Physostegia virginiana (L.) Benth. - Obedient plant

Physostegia virginiana plant

Family - Lamiaceae

Stems - To +1.5m tall, herbaceous, erect, 4-angled, glabrous, multiple from base, simple to branching above, hollow, often forming roots from nodes just above and at ground level, rhizomatous.

Physostegia virginiana stem

Leaves - Opposite, sessile, linear to linear-lanceolate, serrate(teeth with curved apices), acute to acuminate, glabrous, to 15cm long, 1.5cm broad, with prominent midrib.

Physostegia virginiana leavesPhysostegia virginiana leaves

Inflorescence - Single flowers from axils of small bracts forming a dense elongate spike to +40cm (in fruit). Axis of inflorescence dense pubescent. Flowers sessile or with a pedicel -1mm long. Subtending bracts sessile, lanceolate, acuminate, to +1cm long, (larger in fruit), dense pubescent.

Physostegia virginiana inflorescence

Physostegia virginiana inflorescence

Flowers - Corolla bilabiate, pinkish, pubescent externally. Corolla tube to +/-2.3cm long, constricted at base where surrounded by calyx, expanded beyond calyx. Upper lip 8-9mm long, 7-8mm broad, truncate to rounded at apex, the sides parallel. Lower lip 3-lobed. Lateral lobes 3-4mm long, 3mm broad. Central lobe 5-6mm long, 4-5mm broad, with purple spotting internally,(purple coloration extended into throat of corolla). Stamens 4, didynamous, ascending under the upper lip of the corolla. Filaments adnate for most of length(seemingly by dense pubescence), white or tinged with pink. Anthers purplish-brown, 1.7mm long. Style inserted between stamens (and slightly longer), white, glabrous, 2.5cm long. Stigma 2-lobed, filiform.Ovary 4-parted, green, glabrous. Calyx tube 6mm long(in flower), dense pubescent, pitted internally, 5-lobed. Lobes equal, acute, 2.2mm long(in flower). Calyx accrescent, to +1cm in fruit. Nutlets to +3mm long.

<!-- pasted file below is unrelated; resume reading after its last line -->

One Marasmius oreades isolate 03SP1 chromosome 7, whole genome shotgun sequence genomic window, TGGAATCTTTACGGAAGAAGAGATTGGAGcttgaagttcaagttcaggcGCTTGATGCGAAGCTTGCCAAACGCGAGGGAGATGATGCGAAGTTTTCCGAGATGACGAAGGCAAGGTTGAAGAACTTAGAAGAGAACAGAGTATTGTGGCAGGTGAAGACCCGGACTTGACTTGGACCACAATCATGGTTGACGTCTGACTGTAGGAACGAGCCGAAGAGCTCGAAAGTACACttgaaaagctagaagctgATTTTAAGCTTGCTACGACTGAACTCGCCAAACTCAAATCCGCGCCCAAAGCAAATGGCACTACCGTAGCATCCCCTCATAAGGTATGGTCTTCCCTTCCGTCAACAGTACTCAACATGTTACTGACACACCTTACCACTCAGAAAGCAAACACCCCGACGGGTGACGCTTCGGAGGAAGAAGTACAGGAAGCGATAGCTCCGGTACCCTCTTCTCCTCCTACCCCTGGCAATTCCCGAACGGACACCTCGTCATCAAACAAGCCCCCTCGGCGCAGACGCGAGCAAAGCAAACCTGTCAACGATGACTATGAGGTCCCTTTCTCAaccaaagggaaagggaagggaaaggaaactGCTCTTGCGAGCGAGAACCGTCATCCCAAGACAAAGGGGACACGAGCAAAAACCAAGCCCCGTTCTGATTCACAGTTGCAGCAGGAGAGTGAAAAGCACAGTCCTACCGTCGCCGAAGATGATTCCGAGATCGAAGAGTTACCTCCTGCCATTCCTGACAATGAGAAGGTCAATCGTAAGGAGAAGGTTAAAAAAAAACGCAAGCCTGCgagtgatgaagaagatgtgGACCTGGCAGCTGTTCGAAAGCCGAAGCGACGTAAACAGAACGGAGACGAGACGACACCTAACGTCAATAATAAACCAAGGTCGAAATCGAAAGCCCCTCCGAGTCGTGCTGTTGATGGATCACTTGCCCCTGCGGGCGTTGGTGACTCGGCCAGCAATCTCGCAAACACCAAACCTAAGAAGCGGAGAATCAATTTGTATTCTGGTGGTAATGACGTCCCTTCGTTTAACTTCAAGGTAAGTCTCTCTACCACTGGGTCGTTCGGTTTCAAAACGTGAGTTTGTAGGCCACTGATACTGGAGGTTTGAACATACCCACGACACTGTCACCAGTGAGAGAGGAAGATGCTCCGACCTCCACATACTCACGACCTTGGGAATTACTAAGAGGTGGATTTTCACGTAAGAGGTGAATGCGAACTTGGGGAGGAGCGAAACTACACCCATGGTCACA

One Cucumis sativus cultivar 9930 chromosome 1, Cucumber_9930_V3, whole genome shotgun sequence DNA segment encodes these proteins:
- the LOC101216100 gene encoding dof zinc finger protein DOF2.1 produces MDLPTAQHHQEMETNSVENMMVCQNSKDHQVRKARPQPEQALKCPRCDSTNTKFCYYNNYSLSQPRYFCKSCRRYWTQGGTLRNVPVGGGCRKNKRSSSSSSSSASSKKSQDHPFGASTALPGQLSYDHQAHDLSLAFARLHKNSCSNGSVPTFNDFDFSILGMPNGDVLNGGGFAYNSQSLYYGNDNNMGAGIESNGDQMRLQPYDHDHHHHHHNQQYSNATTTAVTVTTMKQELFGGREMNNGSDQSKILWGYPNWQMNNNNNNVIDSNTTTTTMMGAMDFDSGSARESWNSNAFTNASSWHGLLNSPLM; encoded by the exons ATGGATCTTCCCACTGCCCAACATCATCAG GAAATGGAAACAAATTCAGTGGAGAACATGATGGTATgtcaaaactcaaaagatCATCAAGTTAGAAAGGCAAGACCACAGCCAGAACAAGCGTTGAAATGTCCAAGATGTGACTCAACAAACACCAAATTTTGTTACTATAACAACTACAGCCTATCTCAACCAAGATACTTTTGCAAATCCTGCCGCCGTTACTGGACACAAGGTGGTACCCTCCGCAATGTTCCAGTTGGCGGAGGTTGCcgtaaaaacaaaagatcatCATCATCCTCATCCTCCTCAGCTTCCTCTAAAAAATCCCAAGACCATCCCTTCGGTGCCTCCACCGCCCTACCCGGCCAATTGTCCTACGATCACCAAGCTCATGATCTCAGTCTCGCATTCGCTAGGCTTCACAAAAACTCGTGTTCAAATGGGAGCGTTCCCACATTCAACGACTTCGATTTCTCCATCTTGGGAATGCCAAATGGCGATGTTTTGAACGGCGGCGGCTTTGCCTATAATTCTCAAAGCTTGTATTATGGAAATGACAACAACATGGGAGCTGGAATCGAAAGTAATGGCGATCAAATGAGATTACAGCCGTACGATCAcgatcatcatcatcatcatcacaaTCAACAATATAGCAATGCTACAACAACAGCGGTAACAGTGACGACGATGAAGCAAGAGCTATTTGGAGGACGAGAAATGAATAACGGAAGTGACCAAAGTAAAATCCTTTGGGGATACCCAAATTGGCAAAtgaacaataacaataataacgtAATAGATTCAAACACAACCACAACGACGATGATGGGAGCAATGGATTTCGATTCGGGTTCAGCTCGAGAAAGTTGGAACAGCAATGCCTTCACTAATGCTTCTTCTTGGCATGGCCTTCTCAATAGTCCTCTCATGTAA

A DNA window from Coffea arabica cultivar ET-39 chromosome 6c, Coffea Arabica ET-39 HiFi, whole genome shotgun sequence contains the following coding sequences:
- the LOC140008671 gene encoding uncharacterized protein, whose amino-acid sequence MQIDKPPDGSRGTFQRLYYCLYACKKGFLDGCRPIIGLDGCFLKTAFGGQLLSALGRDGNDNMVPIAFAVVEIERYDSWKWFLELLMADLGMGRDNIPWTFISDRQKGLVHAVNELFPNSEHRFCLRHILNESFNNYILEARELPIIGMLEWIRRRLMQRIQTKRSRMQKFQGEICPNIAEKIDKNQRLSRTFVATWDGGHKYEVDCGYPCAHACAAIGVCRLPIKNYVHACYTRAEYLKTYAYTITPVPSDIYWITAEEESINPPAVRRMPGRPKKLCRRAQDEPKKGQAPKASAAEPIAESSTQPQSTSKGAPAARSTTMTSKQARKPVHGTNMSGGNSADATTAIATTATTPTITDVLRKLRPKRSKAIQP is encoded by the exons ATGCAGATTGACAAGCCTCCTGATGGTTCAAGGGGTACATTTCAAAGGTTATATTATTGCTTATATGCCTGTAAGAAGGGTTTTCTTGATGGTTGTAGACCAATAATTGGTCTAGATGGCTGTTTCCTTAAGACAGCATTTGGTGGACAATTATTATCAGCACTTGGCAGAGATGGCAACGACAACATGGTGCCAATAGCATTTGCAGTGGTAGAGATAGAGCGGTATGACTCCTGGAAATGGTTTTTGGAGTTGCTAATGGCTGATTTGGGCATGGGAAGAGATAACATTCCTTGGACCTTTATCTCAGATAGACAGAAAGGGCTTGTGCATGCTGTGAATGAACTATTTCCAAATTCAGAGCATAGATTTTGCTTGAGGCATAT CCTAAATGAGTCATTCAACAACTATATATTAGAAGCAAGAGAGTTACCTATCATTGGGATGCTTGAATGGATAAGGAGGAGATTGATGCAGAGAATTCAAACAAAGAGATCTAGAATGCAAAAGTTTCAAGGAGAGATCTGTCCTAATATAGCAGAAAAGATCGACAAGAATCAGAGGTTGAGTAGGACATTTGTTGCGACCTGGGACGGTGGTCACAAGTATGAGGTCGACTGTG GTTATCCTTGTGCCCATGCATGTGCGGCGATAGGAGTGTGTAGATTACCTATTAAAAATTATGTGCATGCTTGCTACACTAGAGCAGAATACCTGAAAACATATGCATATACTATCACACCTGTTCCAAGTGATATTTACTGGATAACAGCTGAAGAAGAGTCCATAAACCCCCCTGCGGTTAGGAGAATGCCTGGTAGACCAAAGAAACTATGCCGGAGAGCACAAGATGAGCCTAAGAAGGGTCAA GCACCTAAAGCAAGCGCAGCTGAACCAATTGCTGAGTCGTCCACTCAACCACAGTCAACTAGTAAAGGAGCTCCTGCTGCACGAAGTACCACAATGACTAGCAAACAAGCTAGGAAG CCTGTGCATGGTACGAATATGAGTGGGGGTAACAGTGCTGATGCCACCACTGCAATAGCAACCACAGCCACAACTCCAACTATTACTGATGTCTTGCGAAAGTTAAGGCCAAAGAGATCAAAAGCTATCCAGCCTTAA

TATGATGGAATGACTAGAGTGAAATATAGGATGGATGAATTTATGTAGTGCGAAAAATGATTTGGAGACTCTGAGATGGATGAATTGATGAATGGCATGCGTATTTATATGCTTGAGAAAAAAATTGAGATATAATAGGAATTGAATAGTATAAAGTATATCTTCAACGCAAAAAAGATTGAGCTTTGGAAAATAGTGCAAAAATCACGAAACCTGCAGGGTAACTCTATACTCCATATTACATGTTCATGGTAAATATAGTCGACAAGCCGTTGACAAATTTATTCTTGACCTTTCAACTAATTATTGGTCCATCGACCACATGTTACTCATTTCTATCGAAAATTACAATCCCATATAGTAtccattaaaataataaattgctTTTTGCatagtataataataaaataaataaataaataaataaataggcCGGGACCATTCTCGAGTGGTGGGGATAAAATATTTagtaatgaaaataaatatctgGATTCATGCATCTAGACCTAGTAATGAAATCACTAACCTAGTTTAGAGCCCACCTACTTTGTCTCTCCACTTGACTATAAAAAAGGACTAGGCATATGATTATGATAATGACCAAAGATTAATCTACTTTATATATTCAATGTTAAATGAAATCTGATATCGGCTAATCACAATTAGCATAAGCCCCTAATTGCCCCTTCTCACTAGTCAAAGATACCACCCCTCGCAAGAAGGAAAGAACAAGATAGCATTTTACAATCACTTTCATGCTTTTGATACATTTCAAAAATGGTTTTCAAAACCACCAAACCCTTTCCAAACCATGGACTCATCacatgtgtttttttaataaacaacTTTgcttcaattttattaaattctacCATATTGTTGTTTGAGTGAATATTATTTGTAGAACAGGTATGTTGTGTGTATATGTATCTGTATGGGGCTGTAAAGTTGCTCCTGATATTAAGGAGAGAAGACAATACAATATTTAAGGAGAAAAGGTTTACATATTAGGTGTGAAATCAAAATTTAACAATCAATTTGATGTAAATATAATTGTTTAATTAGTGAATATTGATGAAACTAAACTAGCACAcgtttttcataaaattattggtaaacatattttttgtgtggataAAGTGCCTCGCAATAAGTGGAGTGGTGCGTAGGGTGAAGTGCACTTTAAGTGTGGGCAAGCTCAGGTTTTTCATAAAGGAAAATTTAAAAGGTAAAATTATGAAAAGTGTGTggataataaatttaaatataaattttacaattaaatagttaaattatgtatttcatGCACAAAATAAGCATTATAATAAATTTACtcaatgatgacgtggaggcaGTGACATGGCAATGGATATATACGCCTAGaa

Physostegia virginiana calyxCalices.

Physostegia virginiana flowersFlowers.

Physostegia virginiana flowersMore pink flowers.

Flowering - May - September.

Habitat - Prairies, glades, wooded bluffs, streambanks, railroads.

Origin - Native to U.S.

Other info. - This is a popular and well known native plant. It is widely cultivated and used in butterfly and landscape gardens. The plant has many varieties in cultivation. A common name for the species is "Obedient Plant" because the plants flowers can be rotated or twisted to new positions and will remain this way and continue to grow.
Steyermark breaks the species up into a couple of varieties and forms based on leaf size and flower color. I won't go into those here.

Photographs taken at the Bethel Prairie Conservation Area, MO., 7-4-03 and off Hwy 80, Montgomery County, AL., 6-4-05.


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